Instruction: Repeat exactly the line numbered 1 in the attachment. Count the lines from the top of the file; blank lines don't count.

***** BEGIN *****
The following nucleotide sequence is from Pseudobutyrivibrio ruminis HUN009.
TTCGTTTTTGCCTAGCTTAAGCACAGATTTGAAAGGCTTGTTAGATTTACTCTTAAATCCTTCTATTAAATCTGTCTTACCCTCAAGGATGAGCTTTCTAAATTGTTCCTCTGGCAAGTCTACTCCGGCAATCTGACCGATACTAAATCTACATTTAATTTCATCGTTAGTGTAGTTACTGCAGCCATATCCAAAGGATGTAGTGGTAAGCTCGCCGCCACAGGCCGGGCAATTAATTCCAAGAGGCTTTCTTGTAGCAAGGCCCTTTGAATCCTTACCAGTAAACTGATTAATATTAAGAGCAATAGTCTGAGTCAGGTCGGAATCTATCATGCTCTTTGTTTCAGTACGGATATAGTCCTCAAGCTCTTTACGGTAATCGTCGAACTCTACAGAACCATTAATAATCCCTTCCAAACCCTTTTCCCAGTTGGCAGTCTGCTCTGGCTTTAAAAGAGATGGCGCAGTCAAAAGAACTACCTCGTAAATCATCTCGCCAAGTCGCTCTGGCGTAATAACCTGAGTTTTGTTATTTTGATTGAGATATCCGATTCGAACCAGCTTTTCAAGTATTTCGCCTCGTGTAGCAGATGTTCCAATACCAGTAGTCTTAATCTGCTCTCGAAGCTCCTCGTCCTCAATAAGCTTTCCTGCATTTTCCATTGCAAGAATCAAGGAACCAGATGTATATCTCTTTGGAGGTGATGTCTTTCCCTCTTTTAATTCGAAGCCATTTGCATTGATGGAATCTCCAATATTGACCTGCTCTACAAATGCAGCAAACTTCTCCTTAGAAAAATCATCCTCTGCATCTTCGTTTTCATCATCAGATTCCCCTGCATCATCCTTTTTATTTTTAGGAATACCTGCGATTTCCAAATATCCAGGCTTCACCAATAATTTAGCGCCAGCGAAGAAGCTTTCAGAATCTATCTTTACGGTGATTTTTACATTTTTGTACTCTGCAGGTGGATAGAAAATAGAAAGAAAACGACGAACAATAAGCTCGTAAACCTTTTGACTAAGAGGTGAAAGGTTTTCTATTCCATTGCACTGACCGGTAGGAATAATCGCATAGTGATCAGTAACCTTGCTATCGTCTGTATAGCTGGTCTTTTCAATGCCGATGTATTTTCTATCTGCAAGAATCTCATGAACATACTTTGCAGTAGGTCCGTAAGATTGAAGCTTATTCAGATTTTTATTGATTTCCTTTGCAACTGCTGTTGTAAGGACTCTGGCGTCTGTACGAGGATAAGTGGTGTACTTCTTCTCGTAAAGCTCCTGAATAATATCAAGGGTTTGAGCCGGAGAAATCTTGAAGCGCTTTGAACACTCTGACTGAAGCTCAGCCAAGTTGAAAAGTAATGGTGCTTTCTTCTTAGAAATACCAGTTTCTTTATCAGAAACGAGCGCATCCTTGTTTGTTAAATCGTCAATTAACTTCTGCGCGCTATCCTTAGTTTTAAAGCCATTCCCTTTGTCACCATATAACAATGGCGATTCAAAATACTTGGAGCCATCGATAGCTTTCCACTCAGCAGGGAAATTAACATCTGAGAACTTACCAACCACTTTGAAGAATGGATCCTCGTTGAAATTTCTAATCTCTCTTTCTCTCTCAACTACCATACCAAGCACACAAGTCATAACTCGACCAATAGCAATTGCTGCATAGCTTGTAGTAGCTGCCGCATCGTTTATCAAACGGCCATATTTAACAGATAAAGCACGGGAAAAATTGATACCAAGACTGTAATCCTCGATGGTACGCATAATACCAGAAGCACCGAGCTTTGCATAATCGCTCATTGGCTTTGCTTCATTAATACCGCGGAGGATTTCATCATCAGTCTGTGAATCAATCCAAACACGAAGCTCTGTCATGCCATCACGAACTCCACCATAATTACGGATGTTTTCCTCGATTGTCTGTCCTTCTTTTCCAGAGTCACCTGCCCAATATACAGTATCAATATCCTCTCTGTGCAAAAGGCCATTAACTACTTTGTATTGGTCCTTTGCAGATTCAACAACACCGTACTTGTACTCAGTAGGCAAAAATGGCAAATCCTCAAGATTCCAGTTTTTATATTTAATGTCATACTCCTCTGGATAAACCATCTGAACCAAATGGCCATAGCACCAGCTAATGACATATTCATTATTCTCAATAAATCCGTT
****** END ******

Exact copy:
The following nucleotide sequence is from Pseudobutyrivibrio ruminis HUN009.